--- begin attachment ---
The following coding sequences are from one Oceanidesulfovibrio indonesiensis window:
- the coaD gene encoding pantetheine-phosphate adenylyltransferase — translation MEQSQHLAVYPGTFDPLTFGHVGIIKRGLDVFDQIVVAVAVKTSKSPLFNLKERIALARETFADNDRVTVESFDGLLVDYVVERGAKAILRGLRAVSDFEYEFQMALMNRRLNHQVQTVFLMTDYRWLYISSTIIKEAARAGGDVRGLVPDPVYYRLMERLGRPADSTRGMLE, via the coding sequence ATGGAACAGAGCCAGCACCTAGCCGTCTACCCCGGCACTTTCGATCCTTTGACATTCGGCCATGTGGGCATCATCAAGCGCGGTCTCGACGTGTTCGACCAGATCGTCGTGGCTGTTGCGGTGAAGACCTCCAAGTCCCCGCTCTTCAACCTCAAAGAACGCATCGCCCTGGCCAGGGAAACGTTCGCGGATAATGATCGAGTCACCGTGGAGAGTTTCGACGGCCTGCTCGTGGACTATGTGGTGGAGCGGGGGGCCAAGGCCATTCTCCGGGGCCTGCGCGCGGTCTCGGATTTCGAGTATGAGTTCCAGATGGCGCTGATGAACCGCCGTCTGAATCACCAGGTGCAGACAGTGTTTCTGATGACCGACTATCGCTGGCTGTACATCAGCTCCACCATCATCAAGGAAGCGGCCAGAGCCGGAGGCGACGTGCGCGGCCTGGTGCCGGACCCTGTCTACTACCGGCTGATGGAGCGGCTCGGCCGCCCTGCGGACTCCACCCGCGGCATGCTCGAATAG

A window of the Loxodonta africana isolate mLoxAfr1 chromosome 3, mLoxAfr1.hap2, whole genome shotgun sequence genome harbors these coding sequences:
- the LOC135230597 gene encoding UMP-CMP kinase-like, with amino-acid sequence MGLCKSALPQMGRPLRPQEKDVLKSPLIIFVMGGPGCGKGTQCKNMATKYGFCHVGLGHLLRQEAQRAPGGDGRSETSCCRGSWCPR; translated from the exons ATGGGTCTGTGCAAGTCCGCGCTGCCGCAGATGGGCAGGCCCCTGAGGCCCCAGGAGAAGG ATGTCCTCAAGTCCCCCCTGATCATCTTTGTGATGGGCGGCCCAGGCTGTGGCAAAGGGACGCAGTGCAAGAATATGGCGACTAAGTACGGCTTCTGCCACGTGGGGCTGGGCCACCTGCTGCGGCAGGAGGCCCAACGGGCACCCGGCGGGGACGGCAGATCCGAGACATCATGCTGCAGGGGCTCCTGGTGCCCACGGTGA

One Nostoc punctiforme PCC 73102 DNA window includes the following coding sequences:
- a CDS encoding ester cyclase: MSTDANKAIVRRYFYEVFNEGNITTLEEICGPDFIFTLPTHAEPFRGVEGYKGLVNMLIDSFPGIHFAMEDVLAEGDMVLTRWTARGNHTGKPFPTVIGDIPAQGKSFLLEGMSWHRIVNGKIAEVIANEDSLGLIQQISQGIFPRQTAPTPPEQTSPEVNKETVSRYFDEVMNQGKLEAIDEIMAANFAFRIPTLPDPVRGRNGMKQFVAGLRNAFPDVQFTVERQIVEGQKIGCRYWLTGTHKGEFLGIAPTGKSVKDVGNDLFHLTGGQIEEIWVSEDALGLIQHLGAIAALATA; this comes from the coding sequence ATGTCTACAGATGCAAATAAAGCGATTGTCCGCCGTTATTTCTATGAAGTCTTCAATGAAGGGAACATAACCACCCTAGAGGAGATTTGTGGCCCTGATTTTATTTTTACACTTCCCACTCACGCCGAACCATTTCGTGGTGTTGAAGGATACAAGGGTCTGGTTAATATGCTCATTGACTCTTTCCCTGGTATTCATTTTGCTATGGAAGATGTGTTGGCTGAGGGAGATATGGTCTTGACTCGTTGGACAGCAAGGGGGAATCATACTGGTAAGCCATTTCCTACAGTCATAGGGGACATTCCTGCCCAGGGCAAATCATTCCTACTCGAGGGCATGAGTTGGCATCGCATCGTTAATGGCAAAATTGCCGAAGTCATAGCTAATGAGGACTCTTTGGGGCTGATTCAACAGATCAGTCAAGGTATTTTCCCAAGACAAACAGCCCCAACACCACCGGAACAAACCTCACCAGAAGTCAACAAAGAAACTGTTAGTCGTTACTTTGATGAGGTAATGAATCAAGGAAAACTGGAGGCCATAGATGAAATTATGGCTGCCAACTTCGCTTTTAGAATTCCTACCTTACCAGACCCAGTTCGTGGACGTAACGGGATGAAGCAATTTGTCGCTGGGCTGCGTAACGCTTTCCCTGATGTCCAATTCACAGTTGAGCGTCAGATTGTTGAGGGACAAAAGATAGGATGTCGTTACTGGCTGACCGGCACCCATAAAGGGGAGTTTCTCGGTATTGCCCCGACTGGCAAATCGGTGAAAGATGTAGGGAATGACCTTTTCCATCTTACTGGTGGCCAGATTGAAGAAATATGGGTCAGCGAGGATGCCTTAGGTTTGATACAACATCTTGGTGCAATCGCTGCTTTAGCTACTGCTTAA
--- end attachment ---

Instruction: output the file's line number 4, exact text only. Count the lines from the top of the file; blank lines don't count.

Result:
- the LOC135230597 gene encoding UMP-CMP kinase-like, with amino-acid sequence MGLCKSALPQMGRPLRPQEKDVLKSPLIIFVMGGPGCGKGTQCKNMATKYGFCHVGLGHLLRQEAQRAPGGDGRSETSCCRGSWCPR; translated from the exons ATGGGTCTGTGCAAGTCCGCGCTGCCGCAGATGGGCAGGCCCCTGAGGCCCCAGGAGAAGG ATGTCCTCAAGTCCCCCCTGATCATCTTTGTGATGGGCGGCCCAGGCTGTGGCAAAGGGACGCAGTGCAAGAATATGGCGACTAAGTACGGCTTCTGCCACGTGGGGCTGGGCCACCTGCTGCGGCAGGAGGCCCAACGGGCACCCGGCGGGGACGGCAGATCCGAGACATCATGCTGCAGGGGCTCCTGGTGCCCACGGTGA